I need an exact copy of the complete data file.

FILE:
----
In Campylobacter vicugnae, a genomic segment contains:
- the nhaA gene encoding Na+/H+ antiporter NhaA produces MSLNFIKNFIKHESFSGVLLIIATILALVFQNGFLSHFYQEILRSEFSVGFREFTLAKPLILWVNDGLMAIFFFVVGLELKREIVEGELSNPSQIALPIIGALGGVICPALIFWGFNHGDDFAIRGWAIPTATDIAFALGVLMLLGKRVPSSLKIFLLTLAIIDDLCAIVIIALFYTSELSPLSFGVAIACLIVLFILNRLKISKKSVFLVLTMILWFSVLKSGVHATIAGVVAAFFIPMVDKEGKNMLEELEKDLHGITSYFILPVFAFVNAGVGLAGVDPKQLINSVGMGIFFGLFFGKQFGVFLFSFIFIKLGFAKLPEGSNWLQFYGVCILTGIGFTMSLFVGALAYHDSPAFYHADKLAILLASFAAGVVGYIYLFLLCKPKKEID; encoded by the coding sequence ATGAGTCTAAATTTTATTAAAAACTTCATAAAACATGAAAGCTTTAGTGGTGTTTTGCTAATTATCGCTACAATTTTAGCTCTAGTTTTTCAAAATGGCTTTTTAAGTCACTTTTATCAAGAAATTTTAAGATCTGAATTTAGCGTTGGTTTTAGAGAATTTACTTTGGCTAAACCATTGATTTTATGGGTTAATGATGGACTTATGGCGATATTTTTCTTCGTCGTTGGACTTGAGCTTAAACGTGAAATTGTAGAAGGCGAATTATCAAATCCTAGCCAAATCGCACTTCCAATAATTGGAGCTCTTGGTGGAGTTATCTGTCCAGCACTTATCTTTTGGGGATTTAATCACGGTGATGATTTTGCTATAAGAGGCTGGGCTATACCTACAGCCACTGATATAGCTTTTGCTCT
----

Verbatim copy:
In Campylobacter vicugnae, a genomic segment contains:
- the nhaA gene encoding Na+/H+ antiporter NhaA produces MSLNFIKNFIKHESFSGVLLIIATILALVFQNGFLSHFYQEILRSEFSVGFREFTLAKPLILWVNDGLMAIFFFVVGLELKREIVEGELSNPSQIALPIIGALGGVICPALIFWGFNHGDDFAIRGWAIPTATDIAFALGVLMLLGKRVPSSLKIFLLTLAIIDDLCAIVIIALFYTSELSPLSFGVAIACLIVLFILNRLKISKKSVFLVLTMILWFSVLKSGVHATIAGVVAAFFIPMVDKEGKNMLEELEKDLHGITSYFILPVFAFVNAGVGLAGVDPKQLINSVGMGIFFGLFFGKQFGVFLFSFIFIKLGFAKLPEGSNWLQFYGVCILTGIGFTMSLFVGALAYHDSPAFYHADKLAILLASFAAGVVGYIYLFLLCKPKKEID; encoded by the coding sequence ATGAGTCTAAATTTTATTAAAAACTTCATAAAACATGAAAGCTTTAGTGGTGTTTTGCTAATTATCGCTACAATTTTAGCTCTAGTTTTTCAAAATGGCTTTTTAAGTCACTTTTATCAAGAAATTTTAAGATCTGAATTTAGCGTTGGTTTTAGAGAATTTACTTTGGCTAAACCATTGATTTTATGGGTTAATGATGGACTTATGGCGATATTTTTCTTCGTCGTTGGACTTGAGCTTAAACGTGAAATTGTAGAAGGCGAATTATCAAATCCTAGCCAAATCGCACTTCCAATAATTGGAGCTCTTGGTGGAGTTATCTGTCCAGCACTTATCTTTTGGGGATTTAATCACGGTGATGATTTTGCTATAAGAGGCTGGGCTATACCTACAGCCACTGATATAGCTTTTGCTCT